Mayor orders attorney to withdraw appeal of city's challenge to case involving firefighter backpay

Courtney Carpenter Image
Wednesday, January 3, 2024
Negotiations resume between city, firefighters union over pay raises
After years of back and forth, newly sworn-in Mayor Whitmire says negotiations with Houston firefighters about their pay will resume Wednesday.

HOUSTON, Texas (KTRK) -- Newly sworn-in Mayor John Whitmire started negotiations regarding Houston firefighters' pay on Wednesday.

Whitmire met with representatives of the Houston Professional Firefighters Association and ordered an attorney to withdraw the appeal of the city's challenge to a case involving firefighter backpay.

The city says this begins the process of ending former Mayor Sylvester Turner's long-running court fight over fair pay and benefits for Houston firefighters.

If you've lived in Houston for a while, you've probably heard about Prop B and all of the controversy surrounding it.

There have been lawsuits back and forth for years, but Whitmire says that's over. He talked about it Tuesday night at his inauguration party at the George R. Brown Convention Center, which was held to honor first responders.

This is a big deal, considering the department has been without a contract for the last seven years - despite both sides filing lawsuits at the taxpayers' expense. Whitmire says he's committed to getting a solution without any more lawsuits.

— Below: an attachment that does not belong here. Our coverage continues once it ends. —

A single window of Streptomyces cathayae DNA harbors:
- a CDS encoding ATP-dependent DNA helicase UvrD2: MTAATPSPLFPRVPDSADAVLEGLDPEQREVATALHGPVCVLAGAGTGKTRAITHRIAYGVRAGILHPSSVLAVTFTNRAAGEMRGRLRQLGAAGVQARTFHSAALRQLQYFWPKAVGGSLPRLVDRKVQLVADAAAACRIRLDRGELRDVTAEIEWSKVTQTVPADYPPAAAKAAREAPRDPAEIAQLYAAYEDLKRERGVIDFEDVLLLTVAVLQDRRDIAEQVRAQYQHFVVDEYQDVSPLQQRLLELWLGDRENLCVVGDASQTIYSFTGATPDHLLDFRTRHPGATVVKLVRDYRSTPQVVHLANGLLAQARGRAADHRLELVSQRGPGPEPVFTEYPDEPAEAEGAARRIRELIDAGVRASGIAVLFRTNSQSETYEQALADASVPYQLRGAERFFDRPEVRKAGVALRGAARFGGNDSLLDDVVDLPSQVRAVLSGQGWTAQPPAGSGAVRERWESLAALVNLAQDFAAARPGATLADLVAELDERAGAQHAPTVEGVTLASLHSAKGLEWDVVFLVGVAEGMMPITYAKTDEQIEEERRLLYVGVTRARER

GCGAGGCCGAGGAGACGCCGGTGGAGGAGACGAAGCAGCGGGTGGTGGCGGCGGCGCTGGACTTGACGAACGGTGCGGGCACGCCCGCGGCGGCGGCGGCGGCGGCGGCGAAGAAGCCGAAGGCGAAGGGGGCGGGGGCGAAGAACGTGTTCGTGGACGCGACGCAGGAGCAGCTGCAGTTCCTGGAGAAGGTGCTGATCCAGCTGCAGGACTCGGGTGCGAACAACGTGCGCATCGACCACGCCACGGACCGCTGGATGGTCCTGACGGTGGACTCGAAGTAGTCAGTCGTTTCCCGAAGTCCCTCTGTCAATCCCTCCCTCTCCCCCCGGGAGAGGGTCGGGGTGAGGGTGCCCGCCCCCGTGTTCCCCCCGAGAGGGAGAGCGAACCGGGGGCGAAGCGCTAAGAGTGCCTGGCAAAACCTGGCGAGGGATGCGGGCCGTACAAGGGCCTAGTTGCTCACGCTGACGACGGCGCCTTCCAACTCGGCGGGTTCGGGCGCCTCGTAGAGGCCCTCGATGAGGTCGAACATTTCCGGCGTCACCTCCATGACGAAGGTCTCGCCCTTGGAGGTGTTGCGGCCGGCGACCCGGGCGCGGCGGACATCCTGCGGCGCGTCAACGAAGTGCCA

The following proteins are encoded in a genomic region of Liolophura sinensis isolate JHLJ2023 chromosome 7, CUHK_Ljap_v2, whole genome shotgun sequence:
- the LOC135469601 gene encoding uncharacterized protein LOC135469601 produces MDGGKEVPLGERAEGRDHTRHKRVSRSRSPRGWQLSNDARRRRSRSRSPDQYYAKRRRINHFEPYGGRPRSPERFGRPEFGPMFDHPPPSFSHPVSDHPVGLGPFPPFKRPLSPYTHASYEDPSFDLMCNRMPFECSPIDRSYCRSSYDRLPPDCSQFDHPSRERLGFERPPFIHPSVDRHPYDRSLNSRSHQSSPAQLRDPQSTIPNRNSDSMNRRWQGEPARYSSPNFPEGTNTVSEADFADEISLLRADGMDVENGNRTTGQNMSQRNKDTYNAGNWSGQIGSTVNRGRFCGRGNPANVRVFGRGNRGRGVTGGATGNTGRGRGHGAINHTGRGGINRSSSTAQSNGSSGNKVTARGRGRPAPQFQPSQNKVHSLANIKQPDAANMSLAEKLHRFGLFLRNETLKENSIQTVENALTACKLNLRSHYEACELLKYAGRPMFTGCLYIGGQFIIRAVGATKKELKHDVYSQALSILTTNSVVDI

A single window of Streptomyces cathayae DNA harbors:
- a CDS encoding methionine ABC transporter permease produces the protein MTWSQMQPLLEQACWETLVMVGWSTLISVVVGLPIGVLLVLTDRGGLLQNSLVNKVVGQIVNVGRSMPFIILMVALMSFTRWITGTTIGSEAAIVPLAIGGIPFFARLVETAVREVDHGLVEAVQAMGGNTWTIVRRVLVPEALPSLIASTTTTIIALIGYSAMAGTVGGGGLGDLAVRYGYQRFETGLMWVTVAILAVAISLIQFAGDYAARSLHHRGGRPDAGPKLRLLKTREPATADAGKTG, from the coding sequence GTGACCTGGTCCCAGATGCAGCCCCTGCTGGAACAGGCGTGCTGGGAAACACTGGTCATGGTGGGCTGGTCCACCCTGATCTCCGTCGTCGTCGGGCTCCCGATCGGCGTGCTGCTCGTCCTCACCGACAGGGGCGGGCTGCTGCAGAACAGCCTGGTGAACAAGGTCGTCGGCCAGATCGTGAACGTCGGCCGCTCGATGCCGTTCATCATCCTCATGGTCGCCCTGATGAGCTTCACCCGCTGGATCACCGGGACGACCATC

SEE PREVIOUS REPORT: New Houston mayor set to enter into negotiations with firefighters union over contract feud

With John Whitmire as Houston mayor, it could be a pivotal point in the yearslong fight with firefighters' contracts.

"We are going to negotiate. We're going to get out of the courthouse. You know we shouldn't resolve our differences. The city, the mayor, and the fire union shouldn't be done in court. It should be done in the mayor's office. It ought to be fair to Houstonians, and it ought to be fair to the firefighters," Whitmire said.

"You can't solve a problem if you don't admit, acknowledge you have a problem. That's step one. Step two is you can't keep suing Houston firefighters. We've lost 500 in the past seven years. Unprecedented loss for public safety," Houston Professional Firefighters Union President Patrick "Marty" Lancton said.

In 2021, the city approved an 18% increase in firefighter pay over three years using federal COVID-19 dollars. But the union was not satisfied, calling it a temporary bonus and not a permanent raise.

Former Mayor Sylvester Turner said the pay hike was what the city could afford at the time.

Whitmire went on to reiterate that he disagrees with suing first responders and that he wants to solve the dispute and get to work recruiting new firefighters.

For more news updates, follow Courtney Carpenter on Facebook, Twitter and Instagram.